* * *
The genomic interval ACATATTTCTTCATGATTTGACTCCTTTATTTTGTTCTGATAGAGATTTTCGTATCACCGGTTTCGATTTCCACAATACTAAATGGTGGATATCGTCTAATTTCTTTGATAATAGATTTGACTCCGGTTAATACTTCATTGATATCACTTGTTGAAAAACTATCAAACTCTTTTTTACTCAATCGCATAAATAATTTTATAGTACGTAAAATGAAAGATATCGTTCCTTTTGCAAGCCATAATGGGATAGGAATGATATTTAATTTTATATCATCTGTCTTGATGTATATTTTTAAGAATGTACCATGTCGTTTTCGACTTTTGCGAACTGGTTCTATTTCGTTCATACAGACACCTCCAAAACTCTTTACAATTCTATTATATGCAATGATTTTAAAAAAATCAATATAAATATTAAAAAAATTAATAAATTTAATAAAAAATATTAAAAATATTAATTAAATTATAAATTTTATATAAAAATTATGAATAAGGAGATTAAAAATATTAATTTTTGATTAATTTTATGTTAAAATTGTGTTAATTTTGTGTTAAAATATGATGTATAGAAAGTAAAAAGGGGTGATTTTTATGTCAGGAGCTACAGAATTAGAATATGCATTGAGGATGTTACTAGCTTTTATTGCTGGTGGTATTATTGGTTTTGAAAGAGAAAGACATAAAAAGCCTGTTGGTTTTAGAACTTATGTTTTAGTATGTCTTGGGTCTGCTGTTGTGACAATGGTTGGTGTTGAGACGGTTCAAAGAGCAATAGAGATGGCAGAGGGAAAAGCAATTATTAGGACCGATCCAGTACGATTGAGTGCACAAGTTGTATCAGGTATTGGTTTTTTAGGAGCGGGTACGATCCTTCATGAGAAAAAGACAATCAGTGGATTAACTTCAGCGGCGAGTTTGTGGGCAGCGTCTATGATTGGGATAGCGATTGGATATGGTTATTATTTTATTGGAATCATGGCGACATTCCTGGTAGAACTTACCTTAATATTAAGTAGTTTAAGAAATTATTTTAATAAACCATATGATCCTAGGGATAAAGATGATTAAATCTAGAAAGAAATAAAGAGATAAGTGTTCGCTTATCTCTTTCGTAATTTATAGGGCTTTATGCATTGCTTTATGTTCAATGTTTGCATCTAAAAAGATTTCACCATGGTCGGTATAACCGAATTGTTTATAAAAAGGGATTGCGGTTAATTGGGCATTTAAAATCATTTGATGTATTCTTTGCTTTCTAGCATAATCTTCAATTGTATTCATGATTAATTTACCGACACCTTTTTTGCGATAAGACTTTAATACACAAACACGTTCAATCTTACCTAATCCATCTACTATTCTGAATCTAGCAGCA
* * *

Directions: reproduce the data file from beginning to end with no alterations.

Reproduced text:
The genomic interval ACATATTTCTTCATGATTTGACTCCTTTATTTTGTTCTGATAGAGATTTTCGTATCACCGGTTTCGATTTCCACAATACTAAATGGTGGATATCGTCTAATTTCTTTGATAATAGATTTGACTCCGGTTAATACTTCATTGATATCACTTGTTGAAAAACTATCAAACTCTTTTTTACTCAATCGCATAAATAATTTTATAGTACGTAAAATGAAAGATATCGTTCCTTTTGCAAGCCATAATGGGATAGGAATGATATTTAATTTTATATCATCTGTCTTGATGTATATTTTTAAGAATGTACCATGTCGTTTTCGACTTTTGCGAACTGGTTCTATTTCGTTCATACAGACACCTCCAAAACTCTTTACAATTCTATTATATGCAATGATTTTAAAAAAATCAATATAAATATTAAAAAAATTAATAAATTTAATAAAAAATATTAAAAATATTAATTAAATTATAAATTTTATATAAAAATTATGAATAAGGAGATTAAAAATATTAATTTTTGATTAATTTTATGTTAAAATTGTGTTAATTTTGTGTTAAAATATGATGTATAGAAAGTAAAAAGGGGTGATTTTTATGTCAGGAGCTACAGAATTAGAATATGCATTGAGGATGTTACTAGCTTTTATTGCTGGTGGTATTATTGGTTTTGAAAGAGAAAGACATAAAAAGCCTGTTGGTTTTAGAACTTATGTTTTAGTATGTCTTGGGTCTGCTGTTGTGACAATGGTTGGTGTTGAGACGGTTCAAAGAGCAATAGAGATGGCAGAGGGAAAAGCAATTATTAGGACCGATCCAGTACGATTGAGTGCACAAGTTGTATCAGGTATTGGTTTTTTAGGAGCGGGTACGATCCTTCATGAGAAAAAGACAATCAGTGGATTAACTTCAGCGGCGAGTTTGTGGGCAGCGTCTATGATTGGGATAGCGATTGGATATGGTTATTATTTTATTGGAATCATGGCGACATTCCTGGTAGAACTTACCTTAATATTAAGTAGTTTAAGAAATTATTTTAATAAACCATATGATCCTAGGGATAAAGATGATTAAATCTAGAAAGAAATAAAGAGATAAGTGTTCGCTTATCTCTTTCGTAATTTATAGGGCTTTATGCATTGCTTTATGTTCAATGTTTGCATCTAAAAAGATTTCACCATGGTCGGTATAACCGAATTGTTTATAAAAAGGGATTGCGGTTAATTGGGCATTTAAAATCATTTGATGTATTCTTTGCTTTCTAGCATAATCTTCAATTGTATTCATGATTAATTTACCGACACCTTTTTTGCGATAAGACTTTAATACACAAACACGTTCAATCTTACCTAATCCATCTACTATTCTGAATCTAGCAGCA